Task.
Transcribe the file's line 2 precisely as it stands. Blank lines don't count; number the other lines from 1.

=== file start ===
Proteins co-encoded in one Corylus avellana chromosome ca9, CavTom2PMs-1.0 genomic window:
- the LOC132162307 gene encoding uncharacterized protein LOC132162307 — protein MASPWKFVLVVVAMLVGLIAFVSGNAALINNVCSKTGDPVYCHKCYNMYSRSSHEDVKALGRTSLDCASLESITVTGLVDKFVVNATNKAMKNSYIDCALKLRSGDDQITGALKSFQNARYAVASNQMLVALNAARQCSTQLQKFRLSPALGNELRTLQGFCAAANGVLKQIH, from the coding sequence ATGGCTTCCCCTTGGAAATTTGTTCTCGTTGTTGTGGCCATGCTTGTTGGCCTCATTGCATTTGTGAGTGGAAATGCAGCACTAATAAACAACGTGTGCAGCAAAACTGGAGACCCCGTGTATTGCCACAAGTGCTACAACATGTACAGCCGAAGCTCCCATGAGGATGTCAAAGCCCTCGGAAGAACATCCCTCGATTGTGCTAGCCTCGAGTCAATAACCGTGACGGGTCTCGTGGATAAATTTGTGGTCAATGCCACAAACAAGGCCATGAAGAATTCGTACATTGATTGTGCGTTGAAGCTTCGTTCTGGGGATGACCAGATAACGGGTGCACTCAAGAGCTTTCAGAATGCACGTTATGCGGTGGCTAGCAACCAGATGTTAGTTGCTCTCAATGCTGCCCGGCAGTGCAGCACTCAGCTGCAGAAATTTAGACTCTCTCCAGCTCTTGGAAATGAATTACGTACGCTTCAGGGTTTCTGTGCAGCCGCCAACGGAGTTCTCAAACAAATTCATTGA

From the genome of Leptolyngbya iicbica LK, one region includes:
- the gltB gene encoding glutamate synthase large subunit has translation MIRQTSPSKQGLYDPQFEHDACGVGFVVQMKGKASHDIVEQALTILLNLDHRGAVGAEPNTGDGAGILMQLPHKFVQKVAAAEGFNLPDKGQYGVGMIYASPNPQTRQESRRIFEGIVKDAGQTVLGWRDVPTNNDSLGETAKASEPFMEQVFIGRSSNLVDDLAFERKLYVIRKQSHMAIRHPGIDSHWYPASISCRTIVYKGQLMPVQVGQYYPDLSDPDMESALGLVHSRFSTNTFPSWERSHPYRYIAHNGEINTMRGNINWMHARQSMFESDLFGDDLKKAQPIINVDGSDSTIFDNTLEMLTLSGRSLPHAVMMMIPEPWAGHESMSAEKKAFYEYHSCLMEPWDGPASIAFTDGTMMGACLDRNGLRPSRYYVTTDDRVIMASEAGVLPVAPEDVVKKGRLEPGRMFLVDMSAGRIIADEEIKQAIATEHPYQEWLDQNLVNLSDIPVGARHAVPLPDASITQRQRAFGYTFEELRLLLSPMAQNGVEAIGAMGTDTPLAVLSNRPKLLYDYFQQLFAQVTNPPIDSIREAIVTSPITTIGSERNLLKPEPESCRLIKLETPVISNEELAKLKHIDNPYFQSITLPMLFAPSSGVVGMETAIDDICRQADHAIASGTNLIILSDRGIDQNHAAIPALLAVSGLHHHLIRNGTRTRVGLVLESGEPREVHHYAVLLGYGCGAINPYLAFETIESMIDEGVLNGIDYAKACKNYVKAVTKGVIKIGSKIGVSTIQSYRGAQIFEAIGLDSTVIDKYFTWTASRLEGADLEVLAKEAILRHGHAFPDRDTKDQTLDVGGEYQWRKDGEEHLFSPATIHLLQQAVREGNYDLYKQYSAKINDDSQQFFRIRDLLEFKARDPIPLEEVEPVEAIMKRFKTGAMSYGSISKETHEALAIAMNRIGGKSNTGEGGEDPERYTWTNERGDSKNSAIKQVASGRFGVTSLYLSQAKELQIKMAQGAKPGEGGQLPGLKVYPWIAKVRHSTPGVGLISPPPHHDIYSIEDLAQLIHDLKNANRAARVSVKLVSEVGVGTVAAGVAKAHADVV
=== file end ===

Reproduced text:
- the LOC132162307 gene encoding uncharacterized protein LOC132162307 — protein MASPWKFVLVVVAMLVGLIAFVSGNAALINNVCSKTGDPVYCHKCYNMYSRSSHEDVKALGRTSLDCASLESITVTGLVDKFVVNATNKAMKNSYIDCALKLRSGDDQITGALKSFQNARYAVASNQMLVALNAARQCSTQLQKFRLSPALGNELRTLQGFCAAANGVLKQIH, from the coding sequence ATGGCTTCCCCTTGGAAATTTGTTCTCGTTGTTGTGGCCATGCTTGTTGGCCTCATTGCATTTGTGAGTGGAAATGCAGCACTAATAAACAACGTGTGCAGCAAAACTGGAGACCCCGTGTATTGCCACAAGTGCTACAACATGTACAGCCGAAGCTCCCATGAGGATGTCAAAGCCCTCGGAAGAACATCCCTCGATTGTGCTAGCCTCGAGTCAATAACCGTGACGGGTCTCGTGGATAAATTTGTGGTCAATGCCACAAACAAGGCCATGAAGAATTCGTACATTGATTGTGCGTTGAAGCTTCGTTCTGGGGATGACCAGATAACGGGTGCACTCAAGAGCTTTCAGAATGCACGTTATGCGGTGGCTAGCAACCAGATGTTAGTTGCTCTCAATGCTGCCCGGCAGTGCAGCACTCAGCTGCAGAAATTTAGACTCTCTCCAGCTCTTGGAAATGAATTACGTACGCTTCAGGGTTTCTGTGCAGCCGCCAACGGAGTTCTCAAACAAATTCATTGA